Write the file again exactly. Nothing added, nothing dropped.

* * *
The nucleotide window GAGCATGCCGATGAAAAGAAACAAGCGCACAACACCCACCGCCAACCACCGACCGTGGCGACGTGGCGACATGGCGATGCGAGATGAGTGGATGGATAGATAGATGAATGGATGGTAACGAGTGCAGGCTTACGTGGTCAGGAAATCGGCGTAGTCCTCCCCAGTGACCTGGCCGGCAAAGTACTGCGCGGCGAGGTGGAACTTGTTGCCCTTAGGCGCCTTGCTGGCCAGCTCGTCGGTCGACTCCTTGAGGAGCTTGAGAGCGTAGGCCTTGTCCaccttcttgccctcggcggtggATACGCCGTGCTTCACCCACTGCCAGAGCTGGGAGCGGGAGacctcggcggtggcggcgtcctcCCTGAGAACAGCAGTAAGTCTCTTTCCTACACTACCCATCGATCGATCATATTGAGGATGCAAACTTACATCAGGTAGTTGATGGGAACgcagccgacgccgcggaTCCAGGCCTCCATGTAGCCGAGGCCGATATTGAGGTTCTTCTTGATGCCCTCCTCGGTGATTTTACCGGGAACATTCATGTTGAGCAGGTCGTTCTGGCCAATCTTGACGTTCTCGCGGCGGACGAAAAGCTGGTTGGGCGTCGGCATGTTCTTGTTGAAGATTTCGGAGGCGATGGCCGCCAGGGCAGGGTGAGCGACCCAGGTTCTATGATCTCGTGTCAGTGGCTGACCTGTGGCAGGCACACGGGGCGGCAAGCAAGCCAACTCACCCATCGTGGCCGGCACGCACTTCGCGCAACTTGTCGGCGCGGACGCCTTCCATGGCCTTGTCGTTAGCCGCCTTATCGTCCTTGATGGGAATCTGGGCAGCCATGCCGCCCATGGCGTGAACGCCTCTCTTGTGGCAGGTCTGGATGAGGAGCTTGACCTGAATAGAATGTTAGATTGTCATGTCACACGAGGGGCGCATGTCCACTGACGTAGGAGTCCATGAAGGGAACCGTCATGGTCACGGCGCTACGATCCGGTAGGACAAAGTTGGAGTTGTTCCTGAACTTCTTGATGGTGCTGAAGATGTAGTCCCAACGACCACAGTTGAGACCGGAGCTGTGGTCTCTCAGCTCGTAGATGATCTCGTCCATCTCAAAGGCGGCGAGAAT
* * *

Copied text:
The nucleotide window GAGCATGCCGATGAAAAGAAACAAGCGCACAACACCCACCGCCAACCACCGACCGTGGCGACGTGGCGACATGGCGATGCGAGATGAGTGGATGGATAGATAGATGAATGGATGGTAACGAGTGCAGGCTTACGTGGTCAGGAAATCGGCGTAGTCCTCCCCAGTGACCTGGCCGGCAAAGTACTGCGCGGCGAGGTGGAACTTGTTGCCCTTAGGCGCCTTGCTGGCCAGCTCGTCGGTCGACTCCTTGAGGAGCTTGAGAGCGTAGGCCTTGTCCaccttcttgccctcggcggtggATACGCCGTGCTTCACCCACTGCCAGAGCTGGGAGCGGGAGacctcggcggtggcggcgtcctcCCTGAGAACAGCAGTAAGTCTCTTTCCTACACTACCCATCGATCGATCATATTGAGGATGCAAACTTACATCAGGTAGTTGATGGGAACgcagccgacgccgcggaTCCAGGCCTCCATGTAGCCGAGGCCGATATTGAGGTTCTTCTTGATGCCCTCCTCGGTGATTTTACCGGGAACATTCATGTTGAGCAGGTCGTTCTGGCCAATCTTGACGTTCTCGCGGCGGACGAAAAGCTGGTTGGGCGTCGGCATGTTCTTGTTGAAGATTTCGGAGGCGATGGCCGCCAGGGCAGGGTGAGCGACCCAGGTTCTATGATCTCGTGTCAGTGGCTGACCTGTGGCAGGCACACGGGGCGGCAAGCAAGCCAACTCACCCATCGTGGCCGGCACGCACTTCGCGCAACTTGTCGGCGCGGACGCCTTCCATGGCCTTGTCGTTAGCCGCCTTATCGTCCTTGATGGGAATCTGGGCAGCCATGCCGCCCATGGCGTGAACGCCTCTCTTGTGGCAGGTCTGGATGAGGAGCTTGACCTGAATAGAATGTTAGATTGTCATGTCACACGAGGGGCGCATGTCCACTGACGTAGGAGTCCATGAAGGGAACCGTCATGGTCACGGCGCTACGATCCGGTAGGACAAAGTTGGAGTTGTTCCTGAACTTCTTGATGGTGCTGAAGATGTAGTCCCAACGACCACAGTTGAGACCGGAGCTGTGGTCTCTCAGCTCGTAGATGATCTCGTCCATCTCAAAGGCGGCGAGAAT